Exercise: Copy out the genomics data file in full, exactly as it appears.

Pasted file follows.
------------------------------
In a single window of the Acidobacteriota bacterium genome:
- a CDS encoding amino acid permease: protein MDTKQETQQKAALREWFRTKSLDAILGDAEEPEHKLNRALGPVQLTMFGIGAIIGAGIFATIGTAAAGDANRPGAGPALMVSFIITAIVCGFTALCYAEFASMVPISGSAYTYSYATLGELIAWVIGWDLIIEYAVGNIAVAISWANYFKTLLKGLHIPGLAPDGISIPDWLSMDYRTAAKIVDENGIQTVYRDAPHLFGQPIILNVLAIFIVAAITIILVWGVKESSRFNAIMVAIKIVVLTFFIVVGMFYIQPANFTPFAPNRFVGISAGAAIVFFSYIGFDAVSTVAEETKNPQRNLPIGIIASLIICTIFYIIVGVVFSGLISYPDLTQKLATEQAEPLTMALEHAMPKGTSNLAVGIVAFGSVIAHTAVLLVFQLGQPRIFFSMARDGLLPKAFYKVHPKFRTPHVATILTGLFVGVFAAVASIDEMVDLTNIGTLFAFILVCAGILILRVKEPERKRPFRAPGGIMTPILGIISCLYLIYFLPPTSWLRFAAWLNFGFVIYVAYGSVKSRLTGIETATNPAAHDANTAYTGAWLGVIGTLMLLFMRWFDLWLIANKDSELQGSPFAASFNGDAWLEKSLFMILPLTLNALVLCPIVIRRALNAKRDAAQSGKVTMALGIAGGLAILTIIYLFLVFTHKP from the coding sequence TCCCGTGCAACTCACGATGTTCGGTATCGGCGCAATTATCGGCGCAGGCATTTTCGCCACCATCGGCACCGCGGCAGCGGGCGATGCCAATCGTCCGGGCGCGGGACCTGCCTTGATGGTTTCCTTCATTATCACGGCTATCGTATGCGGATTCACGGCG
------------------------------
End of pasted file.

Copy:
In a single window of the Acidobacteriota bacterium genome:
- a CDS encoding amino acid permease: protein MDTKQETQQKAALREWFRTKSLDAILGDAEEPEHKLNRALGPVQLTMFGIGAIIGAGIFATIGTAAAGDANRPGAGPALMVSFIITAIVCGFTALCYAEFASMVPISGSAYTYSYATLGELIAWVIGWDLIIEYAVGNIAVAISWANYFKTLLKGLHIPGLAPDGISIPDWLSMDYRTAAKIVDENGIQTVYRDAPHLFGQPIILNVLAIFIVAAITIILVWGVKESSRFNAIMVAIKIVVLTFFIVVGMFYIQPANFTPFAPNRFVGISAGAAIVFFSYIGFDAVSTVAEETKNPQRNLPIGIIASLIICTIFYIIVGVVFSGLISYPDLTQKLATEQAEPLTMALEHAMPKGTSNLAVGIVAFGSVIAHTAVLLVFQLGQPRIFFSMARDGLLPKAFYKVHPKFRTPHVATILTGLFVGVFAAVASIDEMVDLTNIGTLFAFILVCAGILILRVKEPERKRPFRAPGGIMTPILGIISCLYLIYFLPPTSWLRFAAWLNFGFVIYVAYGSVKSRLTGIETATNPAAHDANTAYTGAWLGVIGTLMLLFMRWFDLWLIANKDSELQGSPFAASFNGDAWLEKSLFMILPLTLNALVLCPIVIRRALNAKRDAAQSGKVTMALGIAGGLAILTIIYLFLVFTHKP from the coding sequence TCCCGTGCAACTCACGATGTTCGGTATCGGCGCAATTATCGGCGCAGGCATTTTCGCCACCATCGGCACCGCGGCAGCGGGCGATGCCAATCGTCCGGGCGCGGGACCTGCCTTGATGGTTTCCTTCATTATCACGGCTATCGTATGCGGATTCACGGCG